x = runif(20),
  y = runif(20),
  state = rep(c('a', 'b'), 10)
)

ggplot(data, aes(x = x, y = y)) + 
  geom_voronoi_tile(fill = 'grey', colour = 'black', bound = c(0, 1, 0, 1)) + 
  geom_point() + 
  facet_wrap(~state)

Now, think about what you would expect a transition between the two panels to look like - my guess is that it is nothing like below:

library(gganimate)
ggplot(data, aes(x = x, y = y)) + 
  geom_voronoi_tile(fill = 'grey', colour = 'black', bound = c(0, 1, 0, 1)) + 
  geom_point() + 
  transition_states(state, transition_length = 3, state_length = 1) + 
  ease_aes('cubic-in-out')

Okay, what is going on? To be honest I had a different expectation about how this would fail when I started writing this. The reason why the voronoi tiles are static (and calculated based on all the points) is that the voronoi tessellation is calculated on the full panel data. At the time the voronoi tile statistic receives the data it all just belongs to the same panel since gganimate differentiate states using the group aesthetics. To show you how I expected this example to break down we’ll have to tell the voronoi stat to tessellate based on the groups instead:

ggplot(data, aes(x = x, y = y)) + 
  geom_voronoi_tile(fill = 'grey', colour = 'black', bound = c(0, 1, 0, 1),
                    by.group = TRUE) + 
  geom_point() + 
  transition_states(state, transition_length = 3, state_length = 1) + 
  ease_aes('cubic-in-out')

Now, at least it is wrong in the way that I expected it to be. Why is this wrong? The tessellation stat outputs polygon data that is then drawn by a polygon geom, so gganimate does the best it can to transition these polygons smoothly between the states. In this example this is not what we expected though. We expect a tessellation to always be true, even during the transition so the tessellation should be calculated for each frame, based on intermediary point positions. In other words, here we want the expansion to happen on the raw data.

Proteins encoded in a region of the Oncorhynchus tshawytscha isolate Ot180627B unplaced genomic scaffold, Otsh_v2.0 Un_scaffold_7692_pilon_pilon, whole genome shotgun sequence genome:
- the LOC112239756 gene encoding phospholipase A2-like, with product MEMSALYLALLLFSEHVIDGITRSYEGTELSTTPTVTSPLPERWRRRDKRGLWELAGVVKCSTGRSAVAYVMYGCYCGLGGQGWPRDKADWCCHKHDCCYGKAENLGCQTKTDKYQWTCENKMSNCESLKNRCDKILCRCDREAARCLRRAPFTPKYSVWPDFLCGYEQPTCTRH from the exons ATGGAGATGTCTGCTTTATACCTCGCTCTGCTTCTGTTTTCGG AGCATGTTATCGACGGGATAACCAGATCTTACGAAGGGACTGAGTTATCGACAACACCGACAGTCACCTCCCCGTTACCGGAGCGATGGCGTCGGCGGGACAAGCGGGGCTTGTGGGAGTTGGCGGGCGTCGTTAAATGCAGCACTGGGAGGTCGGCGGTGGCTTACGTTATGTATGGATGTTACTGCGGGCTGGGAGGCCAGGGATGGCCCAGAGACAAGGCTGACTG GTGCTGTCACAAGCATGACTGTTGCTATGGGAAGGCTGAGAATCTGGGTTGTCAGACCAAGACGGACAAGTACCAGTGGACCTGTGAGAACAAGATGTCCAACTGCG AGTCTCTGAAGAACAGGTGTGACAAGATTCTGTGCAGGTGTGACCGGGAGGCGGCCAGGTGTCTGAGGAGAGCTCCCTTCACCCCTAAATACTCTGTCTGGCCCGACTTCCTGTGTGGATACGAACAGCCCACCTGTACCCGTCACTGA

library(tweenr)
library(magrittr)
data <- split(data, data$state)

data <- tween_state(data[[1]], data[[2]], 'cubic-in-out', 40) %>% 
  keep_state(10) %>% 
  tween_state(data[[1]],'cubic-in-out', 40) %>% 
  keep_state(10)

ggplot(data, aes(x = x, y = y)) + 
  geom_voronoi_tile(fill = 'grey', colour = 'black', bound = c(0, 1, 0, 1),
                    by.group = TRUE) + 
  geom_point() + 
  transition_manual(.frame)

Ah, we have finally arrived at the expected animation, but what a mess of a journey.

Who Plots Tesselation Anyway?

You may think the above example is laughably construed — this may even be the first time you’ve heard of voronoi tessellation. Hold my beer, because it is about to get even worse, even using a geom from ggplot2 itself. We’ll start with a plot again:

data <- data.frame(
  x = c(rnorm(50, mean = 5, sd = 3), rnorm(40, mean = 2, sd = 1)),
  y = c(rnorm(50, mean = -2, sd = 7), rnorm(40, mean = 6, sd = 4)),
  state = rep(c('a', 'b'), c(50, 40))
)

ggplot(data, aes(x = x, y = y)) +
  geom_contour(stat = 'density_2d') + 
  facet_wrap(~state)

And how might this look if we transition between a and b?

ggplot(data, aes(x = x, y = y)) +
  geom_contour(stat = 'density_2d') + 
  transition_states(state, transition_length = 3, state_length = 1) + 
  ease_aes('cubic-in-out')

Oh my… The problem is more or less the same as with the tessellation - the stat creates a primitive data representation (here paths and not polygons) and gganimate does its best at transitioning those, but in doing this the intermediary frames does not resemble contour lines at all, but more a bowl of spaghetti.

So, could we fix it in the same way? Just prepare the data beforehand. Well, not really as we run into the first problem discussed, way up at the beginning of the blog. There is really no meaningful way of transitioning 50 points into 40. We could remove 10 and move the remaining 40, but in terms of the derived density this would look messy (but let’s try anyway):